A judge says prosecutors in the Colorado theater shootings can use evidence found in defendant James Holmes' apartment, which includes homemade bombs and a calendar with the day of the shootings highlighted.
DENVER - The University of Colorado at Denver on Wednesday released thousands of documents that may relate to the man accused in the Colorado theater shootings, but much of the material appeared to be heavily redacted.
More than 2,000 records were released after news organizations, including The Associated Press, requested them to learn about James Holmes' year at the school. But a significant number appeared to be entirely redacted by the school.
The university cited federal laws that bar the release of academic or medical information.
Holmes was a graduate student in neuroscience at the school before the July 20 shooting. He is accused of opening fire inside a suburban Aurora theater during a showing of "The Dark Knight Rises." Twelve people were killed and 58 others were injured.
Holmes is charged with multiple first-degree murder and attempted murder counts. He has not entered a plea and won't do so until after a weeklong preliminary hearing in which prosecutors present evidence supporting the charges. That hearing is scheduled to begin Jan. 7. A motions hearing in the case is set for Monday.
The documents shed little new light on how the school handled Holmes, who, according to his attorneys, suffers from a mental illness.
He allegedly began stockpiling firearms and ammunition while taking classes in the spring. In June, prosecutors say, he made threats to a professor, and he filed withdrawal papers June 10 after failing a year-end final exam. The next day he saw his school psychiatrist, who tried to report him to a campus security committee, according to Holmes' lawyers.
Four days after the attack, campus police chief Doug Abraham said at a news conference that campus police had no information on Holmes. The school has since declined to answer detailed questions about Holmes' behavior, citing a gag order that remains in effect and federal privacy laws that limit the amount of medical and academic information it can disclose.
Those laws also limited the number of documents released Wednesday. At the request of defense attorneys, about 100 emails between Holmes and his family and friends were withheld because they are not covered under Colorado's Open Records Act.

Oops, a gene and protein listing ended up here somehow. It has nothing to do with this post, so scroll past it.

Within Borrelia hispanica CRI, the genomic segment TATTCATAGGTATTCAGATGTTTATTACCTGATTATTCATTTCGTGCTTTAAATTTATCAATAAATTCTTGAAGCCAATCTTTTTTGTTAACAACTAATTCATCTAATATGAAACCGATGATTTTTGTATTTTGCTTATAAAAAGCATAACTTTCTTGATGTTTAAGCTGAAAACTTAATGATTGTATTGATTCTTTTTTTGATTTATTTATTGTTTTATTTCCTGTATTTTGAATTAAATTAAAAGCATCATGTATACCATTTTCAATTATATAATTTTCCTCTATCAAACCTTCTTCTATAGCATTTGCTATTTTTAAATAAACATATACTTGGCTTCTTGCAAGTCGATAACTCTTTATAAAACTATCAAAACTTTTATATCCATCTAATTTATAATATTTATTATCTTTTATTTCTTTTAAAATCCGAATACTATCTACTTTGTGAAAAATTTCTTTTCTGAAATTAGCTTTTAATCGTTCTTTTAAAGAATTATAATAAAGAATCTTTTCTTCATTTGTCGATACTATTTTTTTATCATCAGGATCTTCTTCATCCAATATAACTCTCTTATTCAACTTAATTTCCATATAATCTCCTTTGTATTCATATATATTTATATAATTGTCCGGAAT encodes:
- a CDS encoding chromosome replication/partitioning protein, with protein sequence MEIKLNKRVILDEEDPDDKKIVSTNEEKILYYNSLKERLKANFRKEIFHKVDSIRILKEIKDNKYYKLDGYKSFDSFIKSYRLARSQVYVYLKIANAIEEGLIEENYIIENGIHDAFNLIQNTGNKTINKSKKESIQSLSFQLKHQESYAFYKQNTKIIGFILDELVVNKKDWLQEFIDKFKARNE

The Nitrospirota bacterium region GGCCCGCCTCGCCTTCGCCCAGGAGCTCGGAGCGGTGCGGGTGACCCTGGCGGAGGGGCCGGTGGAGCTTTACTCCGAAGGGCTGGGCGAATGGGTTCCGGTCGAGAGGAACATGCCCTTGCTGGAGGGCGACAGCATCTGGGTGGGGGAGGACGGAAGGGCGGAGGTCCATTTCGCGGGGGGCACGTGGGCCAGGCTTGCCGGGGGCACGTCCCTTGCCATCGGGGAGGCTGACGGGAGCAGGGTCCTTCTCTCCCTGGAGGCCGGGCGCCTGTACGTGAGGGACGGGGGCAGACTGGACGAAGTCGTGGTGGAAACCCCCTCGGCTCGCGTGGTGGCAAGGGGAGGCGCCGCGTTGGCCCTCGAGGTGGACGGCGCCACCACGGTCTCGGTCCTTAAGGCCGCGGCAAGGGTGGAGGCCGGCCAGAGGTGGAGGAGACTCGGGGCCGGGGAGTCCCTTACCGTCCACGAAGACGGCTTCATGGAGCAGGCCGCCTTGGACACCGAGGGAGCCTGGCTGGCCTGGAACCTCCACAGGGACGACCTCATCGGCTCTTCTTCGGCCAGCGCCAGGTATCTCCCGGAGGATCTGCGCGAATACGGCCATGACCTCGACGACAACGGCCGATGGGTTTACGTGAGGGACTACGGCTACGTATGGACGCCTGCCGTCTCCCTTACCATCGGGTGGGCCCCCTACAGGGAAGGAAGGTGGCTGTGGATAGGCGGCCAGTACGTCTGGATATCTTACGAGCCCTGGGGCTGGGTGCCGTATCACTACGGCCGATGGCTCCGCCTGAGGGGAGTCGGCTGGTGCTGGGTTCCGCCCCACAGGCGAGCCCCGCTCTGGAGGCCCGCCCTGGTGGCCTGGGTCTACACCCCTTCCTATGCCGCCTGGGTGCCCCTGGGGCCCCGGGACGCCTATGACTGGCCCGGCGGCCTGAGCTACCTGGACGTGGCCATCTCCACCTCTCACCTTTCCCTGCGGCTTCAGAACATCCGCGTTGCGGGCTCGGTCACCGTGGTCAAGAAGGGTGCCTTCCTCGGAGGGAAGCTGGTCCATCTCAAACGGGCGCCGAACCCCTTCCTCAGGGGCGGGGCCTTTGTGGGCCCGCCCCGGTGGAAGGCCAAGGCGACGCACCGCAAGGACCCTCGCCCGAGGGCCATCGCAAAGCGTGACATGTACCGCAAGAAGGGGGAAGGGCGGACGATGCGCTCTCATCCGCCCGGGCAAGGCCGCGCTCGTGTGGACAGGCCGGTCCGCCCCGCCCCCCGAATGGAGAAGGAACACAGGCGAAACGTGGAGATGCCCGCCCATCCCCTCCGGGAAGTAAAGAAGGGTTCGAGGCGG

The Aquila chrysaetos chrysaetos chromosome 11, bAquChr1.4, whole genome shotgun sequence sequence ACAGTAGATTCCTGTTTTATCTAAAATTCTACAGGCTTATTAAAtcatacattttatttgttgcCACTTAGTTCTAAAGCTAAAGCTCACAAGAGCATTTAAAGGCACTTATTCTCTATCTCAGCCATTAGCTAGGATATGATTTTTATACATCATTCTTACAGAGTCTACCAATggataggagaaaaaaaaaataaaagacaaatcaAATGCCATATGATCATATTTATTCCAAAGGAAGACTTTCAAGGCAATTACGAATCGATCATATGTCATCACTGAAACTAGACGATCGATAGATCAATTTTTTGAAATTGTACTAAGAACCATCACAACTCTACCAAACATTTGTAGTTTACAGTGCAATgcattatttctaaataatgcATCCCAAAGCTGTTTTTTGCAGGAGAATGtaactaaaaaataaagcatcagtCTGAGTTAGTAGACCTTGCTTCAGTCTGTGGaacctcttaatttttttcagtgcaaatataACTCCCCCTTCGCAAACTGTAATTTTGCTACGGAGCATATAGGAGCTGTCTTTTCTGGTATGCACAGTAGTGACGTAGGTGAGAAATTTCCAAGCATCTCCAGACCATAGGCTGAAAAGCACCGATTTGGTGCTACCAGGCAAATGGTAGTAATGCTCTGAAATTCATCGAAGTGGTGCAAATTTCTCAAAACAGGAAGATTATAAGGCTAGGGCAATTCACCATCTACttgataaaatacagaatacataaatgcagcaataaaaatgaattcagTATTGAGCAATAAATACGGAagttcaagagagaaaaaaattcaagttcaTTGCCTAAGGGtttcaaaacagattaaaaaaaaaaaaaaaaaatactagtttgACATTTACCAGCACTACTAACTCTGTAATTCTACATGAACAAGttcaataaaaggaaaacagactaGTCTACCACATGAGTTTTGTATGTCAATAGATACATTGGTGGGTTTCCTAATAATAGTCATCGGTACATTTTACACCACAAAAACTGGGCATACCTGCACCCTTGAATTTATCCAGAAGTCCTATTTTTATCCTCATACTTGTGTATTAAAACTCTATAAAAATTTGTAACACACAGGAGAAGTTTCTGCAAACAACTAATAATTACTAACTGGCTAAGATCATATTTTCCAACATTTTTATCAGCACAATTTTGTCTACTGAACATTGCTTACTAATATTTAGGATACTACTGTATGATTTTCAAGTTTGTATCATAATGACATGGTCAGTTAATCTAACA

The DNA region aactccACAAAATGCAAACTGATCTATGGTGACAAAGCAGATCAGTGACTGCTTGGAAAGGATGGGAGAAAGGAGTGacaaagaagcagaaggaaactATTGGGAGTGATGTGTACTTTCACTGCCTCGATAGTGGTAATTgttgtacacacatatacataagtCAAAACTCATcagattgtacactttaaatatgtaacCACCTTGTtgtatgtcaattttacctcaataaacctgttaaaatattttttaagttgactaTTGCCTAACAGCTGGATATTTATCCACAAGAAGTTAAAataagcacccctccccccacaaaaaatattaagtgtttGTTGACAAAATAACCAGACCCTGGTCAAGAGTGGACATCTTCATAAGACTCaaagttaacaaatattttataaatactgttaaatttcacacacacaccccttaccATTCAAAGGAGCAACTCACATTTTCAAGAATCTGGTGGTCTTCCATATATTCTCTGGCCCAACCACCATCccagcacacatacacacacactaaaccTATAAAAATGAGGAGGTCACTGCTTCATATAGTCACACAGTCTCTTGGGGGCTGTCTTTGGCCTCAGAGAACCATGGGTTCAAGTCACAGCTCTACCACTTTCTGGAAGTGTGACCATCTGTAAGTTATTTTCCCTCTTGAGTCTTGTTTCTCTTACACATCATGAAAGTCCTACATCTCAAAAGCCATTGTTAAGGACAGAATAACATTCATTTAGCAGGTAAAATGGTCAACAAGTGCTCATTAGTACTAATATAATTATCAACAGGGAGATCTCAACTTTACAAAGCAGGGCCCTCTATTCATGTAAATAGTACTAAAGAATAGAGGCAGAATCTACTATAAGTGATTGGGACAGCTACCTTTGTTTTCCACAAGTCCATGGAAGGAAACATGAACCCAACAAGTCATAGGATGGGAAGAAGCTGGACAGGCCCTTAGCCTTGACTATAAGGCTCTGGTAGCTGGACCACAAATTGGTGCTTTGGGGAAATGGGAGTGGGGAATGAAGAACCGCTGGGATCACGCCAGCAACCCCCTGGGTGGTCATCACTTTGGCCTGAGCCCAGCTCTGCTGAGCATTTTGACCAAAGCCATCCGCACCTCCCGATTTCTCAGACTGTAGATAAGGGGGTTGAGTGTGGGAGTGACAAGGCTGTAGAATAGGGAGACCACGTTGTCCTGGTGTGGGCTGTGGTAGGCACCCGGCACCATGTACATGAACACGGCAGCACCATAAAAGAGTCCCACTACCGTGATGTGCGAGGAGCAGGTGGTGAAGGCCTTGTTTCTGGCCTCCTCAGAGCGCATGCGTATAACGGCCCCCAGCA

The remaining documents were released only after a lengthy court battle.
In the days after the shooting, the Arapahoe County District Attorney's office asked Judge William B. Sylvester to bar the university from releasing records requested by numerous media organizations. Prosecutors argued that the information could jeopardize Holmes' right to a fair trial. Sylvester agreed, but amended his order last month to allow the release after media organizations objected in court.
Some recited the names of the dead. Some did good deeds for their neighbors. And some practiced yoga, walked through nature, or simply talked.
"The day that we could have died is the day that we get to spend the rest of our lives together," said Aurora, Colorado theater shooting survivor Kirstin Davis, who will marry her fiancé Saturday.
His face was hidden behind a gas mask, and he was costumed from head to toe in a police-style helmet, black cargo pants and black vest. Then he started shooting.
James Holmes, the former neuroscience graduate student accused of the deadly Colorado movie theater shootings, is headed to the state mental hospital for an evaluation of his sanity.
A judge on Tuesday accepted James' Holmes plea of not guilty by reason of insanity, setting the stage for a lengthy mental evaluation of the Colorado theater shooting suspect.
The suspect in the Colorado theater massacre could enter his long-expected insanity plea at a hearing Tuesday -- though the case could also veer off on another tangent as his lawyers seek the strongest possible defense.
Lawyers for the Colorado theater shooting suspect say he wants to change his plea to guilty by reason of insanity, but a judge won't rule on whether to allow that yet.
Lawyers for the man accused of killing 12 people and injuring 70 in a Colorado movie theater say he wants to change his plea to not guilty by reason of insanity.
Attorneys for the Colorado theater shooting suspect suggested in a court filing Monday that they might be considering entering a plea of not guilty by reason of insanity over their client's objections.